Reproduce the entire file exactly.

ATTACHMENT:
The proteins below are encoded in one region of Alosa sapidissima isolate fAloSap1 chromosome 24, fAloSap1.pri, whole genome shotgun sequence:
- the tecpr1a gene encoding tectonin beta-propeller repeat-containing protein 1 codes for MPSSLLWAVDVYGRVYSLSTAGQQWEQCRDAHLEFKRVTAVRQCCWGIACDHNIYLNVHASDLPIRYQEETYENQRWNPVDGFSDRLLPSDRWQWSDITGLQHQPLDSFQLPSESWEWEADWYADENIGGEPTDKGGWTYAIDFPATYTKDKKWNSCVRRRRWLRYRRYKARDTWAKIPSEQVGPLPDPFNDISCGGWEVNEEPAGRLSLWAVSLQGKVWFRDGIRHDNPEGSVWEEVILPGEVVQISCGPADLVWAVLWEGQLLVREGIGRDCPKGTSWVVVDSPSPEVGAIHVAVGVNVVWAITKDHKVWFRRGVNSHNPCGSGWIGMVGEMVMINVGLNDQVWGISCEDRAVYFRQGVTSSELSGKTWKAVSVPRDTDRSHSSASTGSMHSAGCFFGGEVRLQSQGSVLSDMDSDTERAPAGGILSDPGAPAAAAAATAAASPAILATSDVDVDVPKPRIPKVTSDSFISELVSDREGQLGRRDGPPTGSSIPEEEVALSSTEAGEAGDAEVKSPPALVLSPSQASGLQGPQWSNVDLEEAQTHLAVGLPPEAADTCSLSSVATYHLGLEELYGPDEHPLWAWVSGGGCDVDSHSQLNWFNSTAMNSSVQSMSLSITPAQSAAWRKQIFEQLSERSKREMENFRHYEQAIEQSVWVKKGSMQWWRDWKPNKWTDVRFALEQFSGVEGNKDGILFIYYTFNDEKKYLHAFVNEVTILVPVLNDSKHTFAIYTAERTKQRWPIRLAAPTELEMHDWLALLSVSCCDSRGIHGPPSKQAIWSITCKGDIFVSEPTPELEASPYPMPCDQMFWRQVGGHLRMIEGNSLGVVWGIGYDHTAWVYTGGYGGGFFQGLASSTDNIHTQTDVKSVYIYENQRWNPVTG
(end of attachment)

The proteins below are encoded in one region of Alosa sapidissima isolate fAloSap1 chromosome 24, fAloSap1.pri, whole genome shotgun sequence:
- the tecpr1a gene encoding tectonin beta-propeller repeat-containing protein 1 codes for MPSSLLWAVDVYGRVYSLSTAGQQWEQCRDAHLEFKRVTAVRQCCWGIACDHNIYLNVHASDLPIRYQEETYENQRWNPVDGFSDRLLPSDRWQWSDITGLQHQPLDSFQLPSESWEWEADWYADENIGGEPTDKGGWTYAIDFPATYTKDKKWNSCVRRRRWLRYRRYKARDTWAKIPSEQVGPLPDPFNDISCGGWEVNEEPAGRLSLWAVSLQGKVWFRDGIRHDNPEGSVWEEVILPGEVVQISCGPADLVWAVLWEGQLLVREGIGRDCPKGTSWVVVDSPSPEVGAIHVAVGVNVVWAITKDHKVWFRRGVNSHNPCGSGWIGMVGEMVMINVGLNDQVWGISCEDRAVYFRQGVTSSELSGKTWKAVSVPRDTDRSHSSASTGSMHSAGCFFGGEVRLQSQGSVLSDMDSDTERAPAGGILSDPGAPAAAAAATAAASPAILATSDVDVDVPKPRIPKVTSDSFISELVSDREGQLGRRDGPPTGSSIPEEEVALSSTEAGEAGDAEVKSPPALVLSPSQASGLQGPQWSNVDLEEAQTHLAVGLPPEAADTCSLSSVATYHLGLEELYGPDEHPLWAWVSGGGCDVDSHSQLNWFNSTAMNSSVQSMSLSITPAQSAAWRKQIFEQLSERSKREMENFRHYEQAIEQSVWVKKGSMQWWRDWKPNKWTDVRFALEQFSGVEGNKDGILFIYYTFNDEKKYLHAFVNEVTILVPVLNDSKHTFAIYTAERTKQRWPIRLAAPTELEMHDWLALLSVSCCDSRGIHGPPSKQAIWSITCKGDIFVSEPTPELEASPYPMPCDQMFWRQVGGHLRMIEGNSLGVVWGIGYDHTAWVYTGGYGGGFFQGLASSTDNIHTQTDVKSVYIYENQRWNPVTG